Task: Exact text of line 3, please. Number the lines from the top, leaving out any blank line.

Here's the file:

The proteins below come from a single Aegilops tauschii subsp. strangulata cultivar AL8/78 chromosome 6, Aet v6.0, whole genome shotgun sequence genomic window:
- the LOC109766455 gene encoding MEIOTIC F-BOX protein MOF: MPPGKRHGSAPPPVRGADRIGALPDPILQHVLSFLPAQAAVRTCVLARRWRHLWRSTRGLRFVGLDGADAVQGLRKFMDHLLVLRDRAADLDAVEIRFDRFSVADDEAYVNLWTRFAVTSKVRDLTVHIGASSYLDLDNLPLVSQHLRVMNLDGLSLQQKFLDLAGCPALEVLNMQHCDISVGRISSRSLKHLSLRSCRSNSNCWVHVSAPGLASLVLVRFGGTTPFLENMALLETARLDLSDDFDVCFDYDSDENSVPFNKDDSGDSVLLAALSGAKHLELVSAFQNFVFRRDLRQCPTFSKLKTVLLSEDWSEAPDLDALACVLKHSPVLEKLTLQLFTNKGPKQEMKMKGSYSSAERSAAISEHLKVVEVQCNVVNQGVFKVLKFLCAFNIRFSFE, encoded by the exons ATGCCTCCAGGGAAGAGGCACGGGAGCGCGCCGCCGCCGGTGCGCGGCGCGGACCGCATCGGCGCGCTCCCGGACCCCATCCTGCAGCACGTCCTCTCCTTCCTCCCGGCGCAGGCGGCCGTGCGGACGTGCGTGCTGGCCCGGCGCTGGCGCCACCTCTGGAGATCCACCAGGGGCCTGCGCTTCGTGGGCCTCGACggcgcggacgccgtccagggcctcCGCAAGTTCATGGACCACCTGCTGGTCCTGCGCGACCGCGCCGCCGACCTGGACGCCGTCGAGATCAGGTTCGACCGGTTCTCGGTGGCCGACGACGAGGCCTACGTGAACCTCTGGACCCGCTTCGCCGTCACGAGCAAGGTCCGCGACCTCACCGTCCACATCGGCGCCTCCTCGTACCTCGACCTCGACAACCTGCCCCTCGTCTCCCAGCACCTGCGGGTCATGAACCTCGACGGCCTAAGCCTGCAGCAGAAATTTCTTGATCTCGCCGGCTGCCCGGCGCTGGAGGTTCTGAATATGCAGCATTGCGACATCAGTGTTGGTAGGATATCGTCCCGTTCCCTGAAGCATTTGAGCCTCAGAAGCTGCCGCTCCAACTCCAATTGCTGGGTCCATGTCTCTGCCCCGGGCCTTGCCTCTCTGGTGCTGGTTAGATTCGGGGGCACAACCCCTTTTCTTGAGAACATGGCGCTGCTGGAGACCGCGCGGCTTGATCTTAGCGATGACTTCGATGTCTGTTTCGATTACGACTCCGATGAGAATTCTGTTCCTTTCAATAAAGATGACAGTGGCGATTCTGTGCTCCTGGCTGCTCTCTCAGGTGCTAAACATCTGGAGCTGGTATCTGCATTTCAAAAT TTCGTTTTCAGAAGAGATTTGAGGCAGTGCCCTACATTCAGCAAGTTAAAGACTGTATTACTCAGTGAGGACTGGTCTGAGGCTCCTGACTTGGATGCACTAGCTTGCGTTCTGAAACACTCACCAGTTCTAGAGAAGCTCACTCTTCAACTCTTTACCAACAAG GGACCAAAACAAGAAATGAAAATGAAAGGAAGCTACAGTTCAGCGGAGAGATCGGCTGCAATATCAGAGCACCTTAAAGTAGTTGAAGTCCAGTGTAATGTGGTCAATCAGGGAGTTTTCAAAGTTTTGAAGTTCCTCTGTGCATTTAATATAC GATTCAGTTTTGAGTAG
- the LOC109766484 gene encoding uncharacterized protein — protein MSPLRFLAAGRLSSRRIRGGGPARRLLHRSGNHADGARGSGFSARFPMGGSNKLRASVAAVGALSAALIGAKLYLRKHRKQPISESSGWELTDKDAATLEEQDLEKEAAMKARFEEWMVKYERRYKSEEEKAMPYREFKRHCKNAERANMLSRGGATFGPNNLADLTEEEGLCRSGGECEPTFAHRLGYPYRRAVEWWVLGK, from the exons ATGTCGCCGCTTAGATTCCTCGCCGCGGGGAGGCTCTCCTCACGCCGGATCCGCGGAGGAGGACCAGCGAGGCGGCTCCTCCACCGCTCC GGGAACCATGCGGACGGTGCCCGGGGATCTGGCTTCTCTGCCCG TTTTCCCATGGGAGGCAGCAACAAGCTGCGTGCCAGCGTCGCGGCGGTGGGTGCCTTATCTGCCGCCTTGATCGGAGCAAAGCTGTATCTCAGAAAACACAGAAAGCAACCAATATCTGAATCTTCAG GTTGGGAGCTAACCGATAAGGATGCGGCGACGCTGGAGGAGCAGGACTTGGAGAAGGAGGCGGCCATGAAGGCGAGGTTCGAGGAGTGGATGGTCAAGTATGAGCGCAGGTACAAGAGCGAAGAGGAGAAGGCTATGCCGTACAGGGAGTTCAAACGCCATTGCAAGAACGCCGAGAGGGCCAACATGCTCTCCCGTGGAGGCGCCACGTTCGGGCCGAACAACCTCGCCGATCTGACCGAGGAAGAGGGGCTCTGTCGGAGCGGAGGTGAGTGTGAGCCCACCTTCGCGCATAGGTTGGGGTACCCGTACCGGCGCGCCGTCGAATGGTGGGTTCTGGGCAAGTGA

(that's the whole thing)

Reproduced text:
- the LOC109766484 gene encoding uncharacterized protein — protein MSPLRFLAAGRLSSRRIRGGGPARRLLHRSGNHADGARGSGFSARFPMGGSNKLRASVAAVGALSAALIGAKLYLRKHRKQPISESSGWELTDKDAATLEEQDLEKEAAMKARFEEWMVKYERRYKSEEEKAMPYREFKRHCKNAERANMLSRGGATFGPNNLADLTEEEGLCRSGGECEPTFAHRLGYPYRRAVEWWVLGK, from the exons ATGTCGCCGCTTAGATTCCTCGCCGCGGGGAGGCTCTCCTCACGCCGGATCCGCGGAGGAGGACCAGCGAGGCGGCTCCTCCACCGCTCC GGGAACCATGCGGACGGTGCCCGGGGATCTGGCTTCTCTGCCCG TTTTCCCATGGGAGGCAGCAACAAGCTGCGTGCCAGCGTCGCGGCGGTGGGTGCCTTATCTGCCGCCTTGATCGGAGCAAAGCTGTATCTCAGAAAACACAGAAAGCAACCAATATCTGAATCTTCAG GTTGGGAGCTAACCGATAAGGATGCGGCGACGCTGGAGGAGCAGGACTTGGAGAAGGAGGCGGCCATGAAGGCGAGGTTCGAGGAGTGGATGGTCAAGTATGAGCGCAGGTACAAGAGCGAAGAGGAGAAGGCTATGCCGTACAGGGAGTTCAAACGCCATTGCAAGAACGCCGAGAGGGCCAACATGCTCTCCCGTGGAGGCGCCACGTTCGGGCCGAACAACCTCGCCGATCTGACCGAGGAAGAGGGGCTCTGTCGGAGCGGAGGTGAGTGTGAGCCCACCTTCGCGCATAGGTTGGGGTACCCGTACCGGCGCGCCGTCGAATGGTGGGTTCTGGGCAAGTGA